On 17 March, Bishop Richard announced that no public gatherings, including church services, would take place in Anglican churches until further notice. This decision was made in response to concerns within our community about the need for physical distancing to reduce the spread of the COVID-19 virus.
The Anglican Church committed to providing online church services. When Bishop Richard suggested including Holy Trinity as the ‘formal Anglican’ option to be promoted on the Diocesan website, we were immediately keen to participate but didn’t have much time to get organised.
Technology itself wasn’t an issue. Having a background in mathematics and logic, computers have been something of a hobby for over thirty years, but I’ve never had a need to venture into video or video editing until now. As a student at Moore College in the 1980s, we had a week at Anglican Television (as it then was) and last year I sat in on Wayne Chan’s session on making professional videos with a smart phone at the Bishop’s Training Day. Both of these provided helpful tips, but it was hardly an extensive training program!
Although doubtful at first about using my iPhone 6S to record, the video quality has turned out to be excellent. A clamp to attach the phone to a tripod was easily obtained, but getting a sound feed directly from our sound system was more of a challenge.
It took a whole day to achieve, but it turned out to be possible with the right cables and a video app that was a step up from the standard camera app on the phone. Even so, the sound for our Easter Sunday service was of lower quality, with the phone defaulting to its own internal microphone. Apart from that one glitch, it has worked well.
I realised early that without multiple cameras and experienced operators, we could only manage a single shot setup, so it was a case of choosing a location in church with a pleasing look that would provide a familiar feel to those who know Holy Trinity.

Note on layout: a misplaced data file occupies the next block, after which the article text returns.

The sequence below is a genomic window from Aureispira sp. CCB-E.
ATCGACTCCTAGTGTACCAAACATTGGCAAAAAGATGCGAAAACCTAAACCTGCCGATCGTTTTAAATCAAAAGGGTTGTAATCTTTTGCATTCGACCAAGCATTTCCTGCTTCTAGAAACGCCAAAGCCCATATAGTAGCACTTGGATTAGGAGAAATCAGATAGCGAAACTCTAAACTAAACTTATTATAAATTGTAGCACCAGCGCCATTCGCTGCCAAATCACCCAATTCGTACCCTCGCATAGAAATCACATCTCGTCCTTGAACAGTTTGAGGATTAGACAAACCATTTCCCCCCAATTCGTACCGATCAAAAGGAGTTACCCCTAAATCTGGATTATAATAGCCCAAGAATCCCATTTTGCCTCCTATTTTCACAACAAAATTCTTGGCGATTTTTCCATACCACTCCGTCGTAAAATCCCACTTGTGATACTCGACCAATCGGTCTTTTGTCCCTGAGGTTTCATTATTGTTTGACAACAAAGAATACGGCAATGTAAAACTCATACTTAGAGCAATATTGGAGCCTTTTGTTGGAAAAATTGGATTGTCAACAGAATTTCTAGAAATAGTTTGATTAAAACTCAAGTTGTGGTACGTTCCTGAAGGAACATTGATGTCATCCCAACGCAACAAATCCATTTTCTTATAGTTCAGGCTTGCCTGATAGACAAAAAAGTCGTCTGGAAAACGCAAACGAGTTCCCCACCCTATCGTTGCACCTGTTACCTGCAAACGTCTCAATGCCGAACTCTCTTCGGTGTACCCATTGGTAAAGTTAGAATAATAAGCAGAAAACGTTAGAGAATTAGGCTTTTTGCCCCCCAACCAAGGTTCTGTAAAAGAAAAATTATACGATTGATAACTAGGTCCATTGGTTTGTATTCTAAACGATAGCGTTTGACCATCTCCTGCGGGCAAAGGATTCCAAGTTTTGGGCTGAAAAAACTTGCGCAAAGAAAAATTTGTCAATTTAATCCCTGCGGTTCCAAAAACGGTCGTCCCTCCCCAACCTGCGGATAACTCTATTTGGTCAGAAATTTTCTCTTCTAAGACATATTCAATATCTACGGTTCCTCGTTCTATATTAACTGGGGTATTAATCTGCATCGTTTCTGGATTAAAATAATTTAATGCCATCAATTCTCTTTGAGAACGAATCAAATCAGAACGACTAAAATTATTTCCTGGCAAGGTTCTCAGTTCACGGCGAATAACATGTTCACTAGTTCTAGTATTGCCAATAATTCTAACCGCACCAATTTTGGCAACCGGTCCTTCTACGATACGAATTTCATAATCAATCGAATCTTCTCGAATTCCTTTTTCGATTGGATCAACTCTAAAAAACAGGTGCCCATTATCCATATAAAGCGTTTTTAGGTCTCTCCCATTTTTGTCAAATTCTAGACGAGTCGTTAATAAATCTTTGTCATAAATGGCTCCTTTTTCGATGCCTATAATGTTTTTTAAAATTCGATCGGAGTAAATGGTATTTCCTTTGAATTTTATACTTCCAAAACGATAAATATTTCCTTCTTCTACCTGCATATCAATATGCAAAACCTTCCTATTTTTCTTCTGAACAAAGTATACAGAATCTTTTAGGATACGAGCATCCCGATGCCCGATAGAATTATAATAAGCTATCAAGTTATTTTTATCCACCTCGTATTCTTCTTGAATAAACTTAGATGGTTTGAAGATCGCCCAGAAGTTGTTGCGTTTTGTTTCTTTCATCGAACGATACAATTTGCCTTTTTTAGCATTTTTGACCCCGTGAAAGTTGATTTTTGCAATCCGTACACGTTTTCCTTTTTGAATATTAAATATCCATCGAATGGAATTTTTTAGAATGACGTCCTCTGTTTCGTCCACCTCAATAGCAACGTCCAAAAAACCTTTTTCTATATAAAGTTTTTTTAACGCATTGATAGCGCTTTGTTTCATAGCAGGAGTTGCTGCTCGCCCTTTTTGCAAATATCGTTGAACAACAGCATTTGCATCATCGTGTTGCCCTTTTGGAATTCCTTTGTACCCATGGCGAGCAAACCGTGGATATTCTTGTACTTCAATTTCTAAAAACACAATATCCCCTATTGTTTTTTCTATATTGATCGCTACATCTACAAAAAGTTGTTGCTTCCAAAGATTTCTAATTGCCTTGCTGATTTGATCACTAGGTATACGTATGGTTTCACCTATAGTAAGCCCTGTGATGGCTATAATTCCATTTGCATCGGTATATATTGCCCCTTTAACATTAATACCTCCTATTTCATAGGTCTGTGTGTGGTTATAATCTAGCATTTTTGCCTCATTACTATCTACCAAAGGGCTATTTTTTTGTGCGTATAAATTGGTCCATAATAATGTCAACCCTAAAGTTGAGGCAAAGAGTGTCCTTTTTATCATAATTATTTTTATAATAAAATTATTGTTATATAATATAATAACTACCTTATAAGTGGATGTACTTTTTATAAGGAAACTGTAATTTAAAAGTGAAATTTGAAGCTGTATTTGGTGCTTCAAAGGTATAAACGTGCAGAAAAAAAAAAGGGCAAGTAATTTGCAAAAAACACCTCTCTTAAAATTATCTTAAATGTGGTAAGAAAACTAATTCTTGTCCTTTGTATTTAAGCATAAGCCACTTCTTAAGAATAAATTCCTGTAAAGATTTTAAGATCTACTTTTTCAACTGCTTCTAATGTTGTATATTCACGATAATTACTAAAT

Pre-recording and uploading to YouTube was the best option for us. There is wifi in the church office, but the router is too far from where we needed to record and would have been unreliable for live-streaming. The parish already had a Google account, so setting up a YouTube channel was relatively easy (though the first upload took three attempts to get right!)
The first service we recorded was done in a single take and put up on YouTube unedited. The following week I found some online resources explaining how to use iMovie (which comes free on Apple computers). It turns out to be quite easy to use once you get on top of the basics. The editing has become a bit more ambitious as the weeks have gone on. The challenge is to keep it interesting without the effects becoming distracting or inappropriate.
Further refinements included setting up my laptop computer and Bluetooth mouse to function as ‘teleprompter’, since speaking to a camera is rather different to speaking directly to a congregation from the pulpit in church.
A range of photos from inside the church, as well as around the exterior and grounds, were put to use as transitions after being sized to match the video clips. We already had some good quality drone photos which were taken to inspect the condition of the roof. It’s amazing what you can re-purpose when you need to!
Recording with no more than five people has been easy enough – we are using just four – but the 70 years age limit is more of a challenge. We have had to choose Bible readers from a small number, trying also to include people from each of our centres.
All up, this has been quite an adventure, with some useful skills gained, and trying to be sufficiently organised in advance that if recording in church became impossible we could even make it work from home. I even purchased a green screen in anticipation. A short video, which I called called Green screen & liturgical colours, was the result of my testing the green screen for filming purposes. You can watch it here> [Editor’s note: This amusing video will be sure to make you smile]
Comments we’ve received indicate that our services have helped people in Tasmania, on the mainland, and even overseas – quite an unanticipated opportunity.
The Ven Dane Courtney, Rector Holy Trinity, Launceston